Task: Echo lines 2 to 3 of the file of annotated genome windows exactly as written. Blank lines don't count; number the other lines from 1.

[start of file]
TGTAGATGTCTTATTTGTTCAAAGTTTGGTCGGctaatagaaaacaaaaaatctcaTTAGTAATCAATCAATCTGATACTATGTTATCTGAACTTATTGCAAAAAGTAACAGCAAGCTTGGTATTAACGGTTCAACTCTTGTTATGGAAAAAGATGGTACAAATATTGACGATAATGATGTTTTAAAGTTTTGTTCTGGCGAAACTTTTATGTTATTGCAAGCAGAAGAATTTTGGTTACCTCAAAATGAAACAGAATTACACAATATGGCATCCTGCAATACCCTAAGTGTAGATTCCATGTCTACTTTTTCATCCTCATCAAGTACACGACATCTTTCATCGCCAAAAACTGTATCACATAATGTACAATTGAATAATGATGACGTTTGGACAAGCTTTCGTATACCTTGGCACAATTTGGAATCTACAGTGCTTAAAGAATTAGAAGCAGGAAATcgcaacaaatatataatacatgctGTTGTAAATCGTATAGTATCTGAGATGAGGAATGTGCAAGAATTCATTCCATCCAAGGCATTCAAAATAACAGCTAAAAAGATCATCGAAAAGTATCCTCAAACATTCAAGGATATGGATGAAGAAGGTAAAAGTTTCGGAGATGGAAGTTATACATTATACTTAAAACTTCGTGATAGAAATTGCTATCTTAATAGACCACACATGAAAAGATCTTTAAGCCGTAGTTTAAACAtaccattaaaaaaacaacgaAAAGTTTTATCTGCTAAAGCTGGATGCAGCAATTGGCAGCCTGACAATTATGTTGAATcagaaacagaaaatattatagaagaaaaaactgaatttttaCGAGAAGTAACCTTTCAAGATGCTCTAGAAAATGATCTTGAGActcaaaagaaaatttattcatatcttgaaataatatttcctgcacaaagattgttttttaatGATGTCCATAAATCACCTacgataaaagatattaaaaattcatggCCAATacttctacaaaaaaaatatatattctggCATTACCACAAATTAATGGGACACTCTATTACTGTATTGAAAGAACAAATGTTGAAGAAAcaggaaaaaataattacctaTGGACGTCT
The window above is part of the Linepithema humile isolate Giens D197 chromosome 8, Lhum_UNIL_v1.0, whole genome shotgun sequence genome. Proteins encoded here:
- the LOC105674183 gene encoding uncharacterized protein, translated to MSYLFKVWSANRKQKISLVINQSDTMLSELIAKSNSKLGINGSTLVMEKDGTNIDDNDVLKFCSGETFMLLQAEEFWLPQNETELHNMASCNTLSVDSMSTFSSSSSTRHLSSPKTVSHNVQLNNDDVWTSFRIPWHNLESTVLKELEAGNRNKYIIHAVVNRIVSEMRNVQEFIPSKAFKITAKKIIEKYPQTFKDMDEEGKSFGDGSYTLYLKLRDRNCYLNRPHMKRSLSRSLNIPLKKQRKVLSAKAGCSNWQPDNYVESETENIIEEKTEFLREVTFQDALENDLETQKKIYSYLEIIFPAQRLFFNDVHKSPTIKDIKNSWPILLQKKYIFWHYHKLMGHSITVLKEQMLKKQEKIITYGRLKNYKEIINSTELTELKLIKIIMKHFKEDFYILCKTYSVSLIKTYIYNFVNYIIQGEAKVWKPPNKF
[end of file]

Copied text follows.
The window above is part of the Linepithema humile isolate Giens D197 chromosome 8, Lhum_UNIL_v1.0, whole genome shotgun sequence genome. Proteins encoded here:
- the LOC105674183 gene encoding uncharacterized protein, translated to MSYLFKVWSANRKQKISLVINQSDTMLSELIAKSNSKLGINGSTLVMEKDGTNIDDNDVLKFCSGETFMLLQAEEFWLPQNETELHNMASCNTLSVDSMSTFSSSSSTRHLSSPKTVSHNVQLNNDDVWTSFRIPWHNLESTVLKELEAGNRNKYIIHAVVNRIVSEMRNVQEFIPSKAFKITAKKIIEKYPQTFKDMDEEGKSFGDGSYTLYLKLRDRNCYLNRPHMKRSLSRSLNIPLKKQRKVLSAKAGCSNWQPDNYVESETENIIEEKTEFLREVTFQDALENDLETQKKIYSYLEIIFPAQRLFFNDVHKSPTIKDIKNSWPILLQKKYIFWHYHKLMGHSITVLKEQMLKKQEKIITYGRLKNYKEIINSTELTELKLIKIIMKHFKEDFYILCKTYSVSLIKTYIYNFVNYIIQGEAKVWKPPNKF